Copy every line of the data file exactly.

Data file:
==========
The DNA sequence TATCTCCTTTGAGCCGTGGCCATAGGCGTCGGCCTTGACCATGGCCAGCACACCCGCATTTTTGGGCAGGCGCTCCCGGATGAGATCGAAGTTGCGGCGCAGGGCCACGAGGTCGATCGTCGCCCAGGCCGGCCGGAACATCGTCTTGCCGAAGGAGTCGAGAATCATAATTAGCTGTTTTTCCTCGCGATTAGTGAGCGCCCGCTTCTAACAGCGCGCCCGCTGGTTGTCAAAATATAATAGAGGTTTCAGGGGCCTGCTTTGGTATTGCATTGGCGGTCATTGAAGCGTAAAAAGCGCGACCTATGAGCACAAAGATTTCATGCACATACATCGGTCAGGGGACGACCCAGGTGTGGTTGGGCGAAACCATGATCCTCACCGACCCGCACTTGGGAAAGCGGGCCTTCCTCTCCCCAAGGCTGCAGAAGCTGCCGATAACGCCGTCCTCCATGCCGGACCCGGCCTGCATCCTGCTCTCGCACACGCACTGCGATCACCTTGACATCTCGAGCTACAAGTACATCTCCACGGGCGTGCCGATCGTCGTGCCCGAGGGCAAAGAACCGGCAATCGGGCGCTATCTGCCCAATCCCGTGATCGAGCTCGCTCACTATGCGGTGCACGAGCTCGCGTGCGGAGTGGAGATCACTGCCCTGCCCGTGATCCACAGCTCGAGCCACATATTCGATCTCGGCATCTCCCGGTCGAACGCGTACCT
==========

The DNA sequence TATCTCCTTTGAGCCGTGGCCATAGGCGTCGGCCTTGACCATGGCCAGCACACCCGCATTTTTGGGCAGGCGCTCCCGGATGAGATCGAAGTTGCGGCGCAGGGCCACGAGGTCGATCGTCGCCCAGGCCGGCCGGAACATCGTCTTGCCGAAGGAGTCGAGAATCATAATTAGCTGTTTTTCCTCGCGATTAGTGAGCGCCCGCTTCTAACAGCGCGCCCGCTGGTTGTCAAAATATAATAGAGGTTTCAGGGGCCTGCTTTGGTATTGCATTGGCGGTCATTGAAGCGTAAAAAGCGCGACCTATGAGCACAAAGATTTCATGCACATACATCGGTCAGGGGACGACCCAGGTGTGGTTGGGCGAAACCATGATCCTCACCGACCCGCACTTGGGAAAGCGGGCCTTCCTCTCCCCAAGGCTGCAGAAGCTGCCGATAACGCCGTCCTCCATGCCGGACCCGGCCTGCATCCTGCTCTCGCACACGCACTGCGATCACCTTGACATCTCGAGCTACAAGTACATCTCCACGGGCGTGCCGATCGTCGTGCCCGAGGGCAAAGAACCGGCAATCGGGCGCTATCTGCCCAATCCCGTGATCGAGCTCGCTCACTATGCGGTGCACGAGCTCGCGTGCGGAGTGGAGATCACTGCCCTGCCCGTGATCCACAGCTCGAGCCACATATTCGATCTCGGCATCTCCCGGTCGAACGCGTACCT